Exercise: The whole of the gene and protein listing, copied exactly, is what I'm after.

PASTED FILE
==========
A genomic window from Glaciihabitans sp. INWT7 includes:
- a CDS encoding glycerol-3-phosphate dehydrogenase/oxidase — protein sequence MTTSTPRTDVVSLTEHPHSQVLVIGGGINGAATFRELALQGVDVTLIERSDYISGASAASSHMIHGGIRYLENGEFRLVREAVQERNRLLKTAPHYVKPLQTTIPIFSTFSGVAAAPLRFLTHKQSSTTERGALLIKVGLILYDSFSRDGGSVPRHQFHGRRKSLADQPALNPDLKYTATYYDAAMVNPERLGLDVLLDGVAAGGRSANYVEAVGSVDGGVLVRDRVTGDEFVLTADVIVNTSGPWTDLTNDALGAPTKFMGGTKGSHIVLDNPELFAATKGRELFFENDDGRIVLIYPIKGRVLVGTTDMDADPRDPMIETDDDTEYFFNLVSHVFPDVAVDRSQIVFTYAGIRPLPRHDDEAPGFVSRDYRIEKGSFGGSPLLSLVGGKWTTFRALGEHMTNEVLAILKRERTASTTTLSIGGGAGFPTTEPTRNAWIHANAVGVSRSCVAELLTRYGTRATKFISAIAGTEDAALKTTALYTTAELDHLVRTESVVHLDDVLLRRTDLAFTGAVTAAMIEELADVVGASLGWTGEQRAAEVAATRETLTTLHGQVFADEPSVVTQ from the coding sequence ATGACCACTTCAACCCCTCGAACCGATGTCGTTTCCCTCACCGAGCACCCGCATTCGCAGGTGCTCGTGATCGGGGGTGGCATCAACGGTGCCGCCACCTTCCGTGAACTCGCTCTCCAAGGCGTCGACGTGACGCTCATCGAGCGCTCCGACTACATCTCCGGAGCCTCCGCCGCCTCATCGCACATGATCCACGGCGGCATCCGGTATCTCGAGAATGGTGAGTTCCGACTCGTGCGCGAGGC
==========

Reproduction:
A genomic window from Glaciihabitans sp. INWT7 includes:
- a CDS encoding glycerol-3-phosphate dehydrogenase/oxidase — protein sequence MTTSTPRTDVVSLTEHPHSQVLVIGGGINGAATFRELALQGVDVTLIERSDYISGASAASSHMIHGGIRYLENGEFRLVREAVQERNRLLKTAPHYVKPLQTTIPIFSTFSGVAAAPLRFLTHKQSSTTERGALLIKVGLILYDSFSRDGGSVPRHQFHGRRKSLADQPALNPDLKYTATYYDAAMVNPERLGLDVLLDGVAAGGRSANYVEAVGSVDGGVLVRDRVTGDEFVLTADVIVNTSGPWTDLTNDALGAPTKFMGGTKGSHIVLDNPELFAATKGRELFFENDDGRIVLIYPIKGRVLVGTTDMDADPRDPMIETDDDTEYFFNLVSHVFPDVAVDRSQIVFTYAGIRPLPRHDDEAPGFVSRDYRIEKGSFGGSPLLSLVGGKWTTFRALGEHMTNEVLAILKRERTASTTTLSIGGGAGFPTTEPTRNAWIHANAVGVSRSCVAELLTRYGTRATKFISAIAGTEDAALKTTALYTTAELDHLVRTESVVHLDDVLLRRTDLAFTGAVTAAMIEELADVVGASLGWTGEQRAAEVAATRETLTTLHGQVFADEPSVVTQ from the coding sequence ATGACCACTTCAACCCCTCGAACCGATGTCGTTTCCCTCACCGAGCACCCGCATTCGCAGGTGCTCGTGATCGGGGGTGGCATCAACGGTGCCGCCACCTTCCGTGAACTCGCTCTCCAAGGCGTCGACGTGACGCTCATCGAGCGCTCCGACTACATCTCCGGAGCCTCCGCCGCCTCATCGCACATGATCCACGGCGGCATCCGGTATCTCGAGAATGGTGAGTTCCGACTCGTGCGCGAGGC